“Inspiration Point” is the theme for this year’s Stormy Weather Festival at the Dragonfire Gallery in Cannon Beach, OR. I loved this theme because it got me to actually focus on what inspires me and put it into words. I've always known that painting is a spiritual act and that what is coming out of me comes from deep inside and is very soul-filled. But taking the time to shine a light on this inner reality and write about it revealed to me the extent of the internalized data that is held inside. I was actually a bit surprised at the importance of history and global experiences and relationships, even on small simple little paintings like these three. All three are based on scenes from the two trips to Europe I enjoyed in the past year and were painted especially for “Inspiration Point”. Here’s my Artist Statement for that show:
I travel. A lot. I take a great many photos on these trips and they are my treasures. I spend my days absorbing all the visual information, viewing angles and capturing compositions. An advantage of digital photography is that I can edit and crop and enhance the photos while I am still on the trip. So each day becomes a mosaic of the photos I took that day, a memory collage of that day’s experiences. I’ll never be able to paint all of the photos, but when I do paint one, it’s like I get to travel back in time and place. When I paint, I’m often in a meditative state, so it’s a bit of an altered reality. When I paint one of these trip photos, I get to relive the experience back at that moment and in that place. I’m aware that I’m in my own studio, but at the end of the day, I feel like I’ve just returned from some distant land.
In “Aegean Sunlight”, the time travel takes me to Mykonos, Greece, in October 2014. Mykonos is a wind-swept town on a small island of the same name. On Mykonos it’s all about the sky and the water and the wind. The palette is dominated by 3 colors: white buildings and windmills, blue sky, blue sea, and blue and red doors and stairs and domes. The painting captures for me the essence of my day there: the warmth of the sunlight, the warm blue of the sky, the cool blue of the shadows on the white building, the red dome, the layers of color in the stucco revealing years of wind-swept history. I painted it from a single photo reference but the inspiration came from the dynamic beauty of this historic, light-filled village and its remarkable natural setting.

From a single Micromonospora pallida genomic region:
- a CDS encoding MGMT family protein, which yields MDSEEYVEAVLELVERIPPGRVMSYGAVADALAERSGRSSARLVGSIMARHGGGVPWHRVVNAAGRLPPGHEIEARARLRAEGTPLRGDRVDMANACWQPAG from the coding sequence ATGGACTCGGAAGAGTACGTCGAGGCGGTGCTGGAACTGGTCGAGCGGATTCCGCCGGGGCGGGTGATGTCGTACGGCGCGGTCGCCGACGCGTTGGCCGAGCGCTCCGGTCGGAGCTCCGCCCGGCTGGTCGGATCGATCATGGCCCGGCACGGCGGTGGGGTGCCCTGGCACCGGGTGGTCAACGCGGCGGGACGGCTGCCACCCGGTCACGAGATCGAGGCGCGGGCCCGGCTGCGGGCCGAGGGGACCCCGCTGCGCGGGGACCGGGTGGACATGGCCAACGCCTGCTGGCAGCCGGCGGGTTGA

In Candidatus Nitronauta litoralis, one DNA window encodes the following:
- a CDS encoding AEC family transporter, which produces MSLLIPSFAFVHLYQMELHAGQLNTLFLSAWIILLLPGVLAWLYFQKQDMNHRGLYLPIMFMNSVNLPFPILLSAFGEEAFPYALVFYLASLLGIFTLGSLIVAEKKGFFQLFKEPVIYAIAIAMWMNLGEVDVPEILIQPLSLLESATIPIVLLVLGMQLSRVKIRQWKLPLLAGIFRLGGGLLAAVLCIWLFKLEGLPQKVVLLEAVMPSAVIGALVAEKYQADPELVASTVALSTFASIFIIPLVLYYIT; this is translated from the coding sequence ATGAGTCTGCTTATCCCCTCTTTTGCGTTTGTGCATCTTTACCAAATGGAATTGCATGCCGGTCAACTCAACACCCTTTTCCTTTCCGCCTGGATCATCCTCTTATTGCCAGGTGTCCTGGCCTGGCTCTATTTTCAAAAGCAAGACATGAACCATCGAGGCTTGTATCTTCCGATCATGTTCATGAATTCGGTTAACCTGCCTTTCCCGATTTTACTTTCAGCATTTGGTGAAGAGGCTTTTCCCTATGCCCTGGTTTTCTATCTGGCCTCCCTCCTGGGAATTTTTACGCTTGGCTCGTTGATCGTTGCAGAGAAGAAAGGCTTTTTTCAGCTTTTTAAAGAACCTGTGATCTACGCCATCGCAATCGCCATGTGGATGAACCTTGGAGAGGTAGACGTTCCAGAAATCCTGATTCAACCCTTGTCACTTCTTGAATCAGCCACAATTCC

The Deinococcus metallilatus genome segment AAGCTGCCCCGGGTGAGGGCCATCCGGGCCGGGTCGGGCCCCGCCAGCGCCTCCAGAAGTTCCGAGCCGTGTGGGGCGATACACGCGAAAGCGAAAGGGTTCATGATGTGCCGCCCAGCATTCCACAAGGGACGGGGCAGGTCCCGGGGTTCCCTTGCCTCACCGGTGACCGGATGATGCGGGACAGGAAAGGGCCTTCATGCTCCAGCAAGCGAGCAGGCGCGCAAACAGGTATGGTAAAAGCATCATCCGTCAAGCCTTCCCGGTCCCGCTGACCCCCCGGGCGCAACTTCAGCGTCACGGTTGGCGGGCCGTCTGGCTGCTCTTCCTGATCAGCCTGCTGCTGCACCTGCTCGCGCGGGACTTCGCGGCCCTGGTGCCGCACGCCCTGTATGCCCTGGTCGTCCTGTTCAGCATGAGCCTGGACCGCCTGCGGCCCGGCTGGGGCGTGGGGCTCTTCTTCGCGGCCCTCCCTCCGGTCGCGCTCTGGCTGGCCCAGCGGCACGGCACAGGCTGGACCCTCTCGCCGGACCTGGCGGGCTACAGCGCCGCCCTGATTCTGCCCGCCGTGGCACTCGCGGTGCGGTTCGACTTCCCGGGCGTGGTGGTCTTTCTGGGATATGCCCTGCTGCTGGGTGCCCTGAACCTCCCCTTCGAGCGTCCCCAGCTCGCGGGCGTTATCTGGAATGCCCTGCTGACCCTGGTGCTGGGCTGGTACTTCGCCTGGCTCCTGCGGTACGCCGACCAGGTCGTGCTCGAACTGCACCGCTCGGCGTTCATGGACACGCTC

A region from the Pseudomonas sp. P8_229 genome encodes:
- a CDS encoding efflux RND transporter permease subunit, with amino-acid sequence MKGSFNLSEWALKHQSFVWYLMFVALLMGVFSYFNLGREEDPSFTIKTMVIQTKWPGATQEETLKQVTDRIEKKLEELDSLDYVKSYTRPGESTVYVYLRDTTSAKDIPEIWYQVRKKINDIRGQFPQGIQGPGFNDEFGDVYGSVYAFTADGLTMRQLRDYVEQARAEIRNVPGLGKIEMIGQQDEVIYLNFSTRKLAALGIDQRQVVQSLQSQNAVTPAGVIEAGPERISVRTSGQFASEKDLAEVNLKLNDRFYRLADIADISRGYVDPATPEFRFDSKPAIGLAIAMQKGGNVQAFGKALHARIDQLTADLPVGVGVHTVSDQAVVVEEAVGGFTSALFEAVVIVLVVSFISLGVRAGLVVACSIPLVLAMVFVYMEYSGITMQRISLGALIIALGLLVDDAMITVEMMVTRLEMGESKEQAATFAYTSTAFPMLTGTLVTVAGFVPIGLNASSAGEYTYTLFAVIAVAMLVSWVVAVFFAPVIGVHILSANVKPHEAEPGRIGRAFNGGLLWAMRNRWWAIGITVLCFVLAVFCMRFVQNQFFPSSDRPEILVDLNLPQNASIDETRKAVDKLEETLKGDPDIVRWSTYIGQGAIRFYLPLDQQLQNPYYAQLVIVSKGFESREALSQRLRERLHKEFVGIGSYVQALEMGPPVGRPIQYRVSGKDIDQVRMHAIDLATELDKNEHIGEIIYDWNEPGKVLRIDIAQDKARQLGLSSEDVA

In “Italian Cypress”, the time travel takes me back to a day in May 2015. We spent the day exploring the Val d’Orcia in the heart of Tuscany. We visited beautiful hill towns, ancient Roman baths, medieval villages, a Romanesque abbey, a Renaissance garden, a picturesque 15th Century chapel, vineyards and poppy fields. It was, for me, the best day of a seven-week trip. Actually, one of the best days of my life. This tiny painting captures four of the dominant features of that day: the sky, the light, the sculptural Tuscan hills, and the cypress trees. I loved the cypress trees! Each one has its own personality and heroic stature. It’s a simple little painting, but it has a huge backstory. I painted it using a single photo as reference, but the inspiration came from all the beauty and history that filled that entire magical day.
In “Village in Tuscany”, the time travel takes me to a tiny 15th Century village in Tuscany. Montegabbro. We had the pleasure of staying there for a week in a restored stable rented from a handsome young man whose family had owned much of the property for centuries. His mother was born upstairs and there is an 11th Century stone chapel that the family still uses for an annual Mass and celebration every spring. Parts of the village are still uninhabitable – stone structures with no windows or roofs. The village is sited in a breathtaking landscape with 360 degree views and a mile long cypress lined driveway. I loved it so much I probably took 500 photos, although I forced myself to edit that down to half. This tiny painting shows the approach to the village and its cypress-lined driveway across a plowed field and with Tuscan hills hazy in the distance. In painting it, I not only got to travel to that week in May, 2015, but I also was inspired by the generations of the families who have inhabited it for the past 900 years.